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Bush Shows that Politics is Theater


Politics is corrupt theater. Actors set the mood, and some members of the audience have their pockets picked.

Exhibit A is President Bushs surprise trip to Baghdad on Thanksgiving. Whats important is not the secrecy or the collusion by anointed members of the news media. Its the use of soldiers as props to amplify the big lie, namely, that the mission in Iraq is relevant to the security of Americans. This is a president whose administration is always looking for footage for campaign commercials. Remember when he donned a flight suit for the photo op on the USS Abraham Lincoln? That was the day he declared an end to major combat operations in Iraq. So why was it reported that on Thanksgiving Bush flew into a war zone? And this is the president who, when he spoke in England, had a designer backdrop studded with the words United Kingdom. That wasnt for the benefit of the Britons.

So lunch with the troops in Baghdad was just the latest move in the perpetual campaign. He met with no Iraqis; they are merely the liberated, that is, occupied.

It was pure theater, which is to say, mood-setting and emotional button-pushing. This is nothing new in politics, and it would be unjust to credit Bush with creating it. Funny thing is that when his predecessor did such things, Bush fans went apoplectic and for good reason.

To say that politics is theater is to say that it is superficial. The debates between candidates and parties, both formal and informal, are shallow and confined to minor details. (See the recent Medicare tussle.) What takes center stage is the competition between personalities, especially the ability to create certain feelings in voters. In the end most people select a candidate on the basis of whether he or she makes them feel safe about the future. They know better than to take campaign promises seriously. Bush promised to be vigilant about government spending, to eschew nation-building, and to effect a foreign policy of humility. What did the country get? The biggest spender in decades who has yet to veto an appropriations bill, the most confounding nation-building project in American history, and a strategic doctrine of offensive (preventive) war. If a private company made false promises on such a scale it would go out of business.

Why do people allow this to happen? Because they are powerless to prevent it. Despite the humbug about the glories of democracy, most people realize that, individually, they have no chance of casting a decisive vote. When was the last time an election outcome would have been different had you stayed home (or not stayed home)? Since no one voter makes a difference, no one has an incentive to take his vote seriously. People may protest that they do indeed take their votes seriously, but imagine that a genie granted your wish that whoever you vote for in the 2004 presidential election will win. I believe you would prepare for that election far differently from how youll prepare for the actual one.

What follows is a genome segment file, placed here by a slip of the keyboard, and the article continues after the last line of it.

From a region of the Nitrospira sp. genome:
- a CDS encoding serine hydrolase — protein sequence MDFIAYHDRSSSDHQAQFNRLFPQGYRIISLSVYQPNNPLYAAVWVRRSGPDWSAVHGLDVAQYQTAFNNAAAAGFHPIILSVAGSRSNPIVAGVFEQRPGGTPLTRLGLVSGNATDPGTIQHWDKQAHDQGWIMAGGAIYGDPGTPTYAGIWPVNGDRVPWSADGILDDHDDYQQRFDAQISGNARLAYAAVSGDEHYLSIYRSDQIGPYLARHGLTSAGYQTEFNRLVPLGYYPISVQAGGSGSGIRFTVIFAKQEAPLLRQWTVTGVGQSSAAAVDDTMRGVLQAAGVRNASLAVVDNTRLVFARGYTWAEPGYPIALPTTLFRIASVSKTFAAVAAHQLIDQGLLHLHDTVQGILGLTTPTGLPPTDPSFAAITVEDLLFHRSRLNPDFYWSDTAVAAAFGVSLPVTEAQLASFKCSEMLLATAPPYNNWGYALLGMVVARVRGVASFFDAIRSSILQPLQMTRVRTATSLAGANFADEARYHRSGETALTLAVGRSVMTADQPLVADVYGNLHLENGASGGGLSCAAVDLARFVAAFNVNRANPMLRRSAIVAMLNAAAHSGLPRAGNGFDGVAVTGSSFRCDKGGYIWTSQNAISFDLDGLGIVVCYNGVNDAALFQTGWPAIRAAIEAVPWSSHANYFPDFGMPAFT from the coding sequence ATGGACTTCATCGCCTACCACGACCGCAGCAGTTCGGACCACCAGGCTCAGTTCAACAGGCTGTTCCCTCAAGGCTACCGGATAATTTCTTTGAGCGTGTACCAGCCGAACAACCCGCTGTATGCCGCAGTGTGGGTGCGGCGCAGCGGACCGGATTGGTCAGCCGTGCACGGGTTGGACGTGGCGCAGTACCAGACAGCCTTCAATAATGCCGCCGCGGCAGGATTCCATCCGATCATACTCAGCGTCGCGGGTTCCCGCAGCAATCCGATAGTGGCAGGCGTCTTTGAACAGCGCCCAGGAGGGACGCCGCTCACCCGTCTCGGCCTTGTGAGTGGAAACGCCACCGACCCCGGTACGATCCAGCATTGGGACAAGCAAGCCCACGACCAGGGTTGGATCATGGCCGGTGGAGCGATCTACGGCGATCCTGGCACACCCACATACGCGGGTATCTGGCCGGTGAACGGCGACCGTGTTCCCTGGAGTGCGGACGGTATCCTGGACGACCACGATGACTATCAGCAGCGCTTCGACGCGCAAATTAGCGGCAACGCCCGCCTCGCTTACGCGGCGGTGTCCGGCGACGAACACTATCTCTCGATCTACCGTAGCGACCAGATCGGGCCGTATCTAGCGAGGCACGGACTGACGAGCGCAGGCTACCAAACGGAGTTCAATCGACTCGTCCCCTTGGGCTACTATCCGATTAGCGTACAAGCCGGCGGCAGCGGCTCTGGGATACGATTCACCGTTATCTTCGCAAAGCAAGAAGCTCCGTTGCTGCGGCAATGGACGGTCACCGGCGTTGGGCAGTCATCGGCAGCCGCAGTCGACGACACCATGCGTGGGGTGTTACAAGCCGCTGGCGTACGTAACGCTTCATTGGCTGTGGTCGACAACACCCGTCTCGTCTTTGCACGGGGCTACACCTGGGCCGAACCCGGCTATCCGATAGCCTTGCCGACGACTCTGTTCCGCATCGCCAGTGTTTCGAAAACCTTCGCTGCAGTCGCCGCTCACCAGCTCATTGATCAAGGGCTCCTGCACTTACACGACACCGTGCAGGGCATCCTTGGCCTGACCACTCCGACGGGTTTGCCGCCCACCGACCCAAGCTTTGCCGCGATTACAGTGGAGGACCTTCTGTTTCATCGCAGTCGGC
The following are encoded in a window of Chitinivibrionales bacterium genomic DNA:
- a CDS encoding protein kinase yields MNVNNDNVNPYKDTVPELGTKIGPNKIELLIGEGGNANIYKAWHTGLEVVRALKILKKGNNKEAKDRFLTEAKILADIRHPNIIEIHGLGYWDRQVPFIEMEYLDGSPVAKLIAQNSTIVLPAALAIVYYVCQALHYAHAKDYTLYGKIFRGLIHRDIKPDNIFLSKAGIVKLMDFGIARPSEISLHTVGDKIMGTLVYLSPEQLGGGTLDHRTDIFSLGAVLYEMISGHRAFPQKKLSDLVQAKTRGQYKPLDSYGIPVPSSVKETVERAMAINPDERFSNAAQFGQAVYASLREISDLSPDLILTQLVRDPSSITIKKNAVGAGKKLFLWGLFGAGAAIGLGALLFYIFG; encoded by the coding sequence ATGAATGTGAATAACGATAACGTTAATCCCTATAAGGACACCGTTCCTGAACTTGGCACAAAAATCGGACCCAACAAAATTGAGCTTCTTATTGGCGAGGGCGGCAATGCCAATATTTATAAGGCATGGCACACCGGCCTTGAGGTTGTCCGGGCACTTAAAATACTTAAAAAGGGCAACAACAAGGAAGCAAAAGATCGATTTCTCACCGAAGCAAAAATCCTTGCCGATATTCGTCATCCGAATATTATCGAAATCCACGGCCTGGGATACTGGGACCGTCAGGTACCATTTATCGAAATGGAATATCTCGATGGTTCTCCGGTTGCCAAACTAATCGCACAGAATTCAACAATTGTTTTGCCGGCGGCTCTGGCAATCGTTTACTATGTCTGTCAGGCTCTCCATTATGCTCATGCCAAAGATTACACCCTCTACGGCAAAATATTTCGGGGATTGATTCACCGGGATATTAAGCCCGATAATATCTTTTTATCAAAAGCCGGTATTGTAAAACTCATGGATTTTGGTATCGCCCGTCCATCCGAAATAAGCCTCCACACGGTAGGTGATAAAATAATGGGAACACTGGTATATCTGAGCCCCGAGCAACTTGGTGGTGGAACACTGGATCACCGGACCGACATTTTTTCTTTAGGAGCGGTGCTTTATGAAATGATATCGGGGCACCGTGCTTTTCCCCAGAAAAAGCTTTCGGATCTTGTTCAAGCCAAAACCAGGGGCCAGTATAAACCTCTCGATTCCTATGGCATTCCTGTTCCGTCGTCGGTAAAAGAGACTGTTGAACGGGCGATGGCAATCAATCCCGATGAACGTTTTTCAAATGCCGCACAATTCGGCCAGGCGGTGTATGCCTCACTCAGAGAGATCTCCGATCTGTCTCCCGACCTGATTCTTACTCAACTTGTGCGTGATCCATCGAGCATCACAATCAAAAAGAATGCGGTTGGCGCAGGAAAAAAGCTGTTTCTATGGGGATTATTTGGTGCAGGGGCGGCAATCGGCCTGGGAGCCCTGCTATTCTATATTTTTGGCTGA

Economists call this rational ignorance. Think of what it would take you, a busy person making a living and perhaps raising kids, to become really knowledgeable about the things a president (or congressman) has to deal with. Who has that kind of time? Who is able to read the federal budget and understand it? Members of Congress dont.

Since regular people cannot devote themselves to such research and since, even if they did, their one vote would be no more potent than an ignorant vote, they substitute a proxy for knowledge about issues: the mood created by the candidates.

Thus the skills rewarded in politics are not related to knowledge, wisdom, or even administrative prowess. Thespian skills are what win. The only uncertainty is over which mood the voters are looking for this time.

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    Sheldon Richman is former vice president and editor at The Future of Freedom Foundation and editor of FFF's monthly journal, Future of Freedom. For 15 years he was editor of The Freeman, published by the Foundation for Economic Education in Irvington, New York. He is the author of FFF's award-winning book Separating School & State: How to Liberate America's Families; Your Money or Your Life: Why We Must Abolish the Income Tax; and Tethered Citizens: Time to Repeal the Welfare State. Calling for the abolition, not the reform, of public schooling. Separating School & State has become a landmark book in both libertarian and educational circles. In his column in the Financial Times, Michael Prowse wrote: "I recommend a subversive tract, Separating School & State by Sheldon Richman of the Cato Institute, a Washington think tank... . I also think that Mr. Richman is right to fear that state education undermines personal responsibility..." Sheldon's articles on economic policy, education, civil liberties, American history, foreign policy, and the Middle East have appeared in the Washington Post, Wall Street Journal, American Scholar, Chicago Tribune, USA Today, Washington Times, The American Conservative, Insight, Cato Policy Report, Journal of Economic Development, The Freeman, The World & I, Reason, Washington Report on Middle East Affairs, Middle East Policy, Liberty magazine, and other publications. He is a contributor to the The Concise Encyclopedia of Economics. A former newspaper reporter and senior editor at the Cato Institute and the Institute for Humane Studies, Sheldon is a graduate of Temple University in Philadelphia. He blogs at Free Association. Send him e-mail.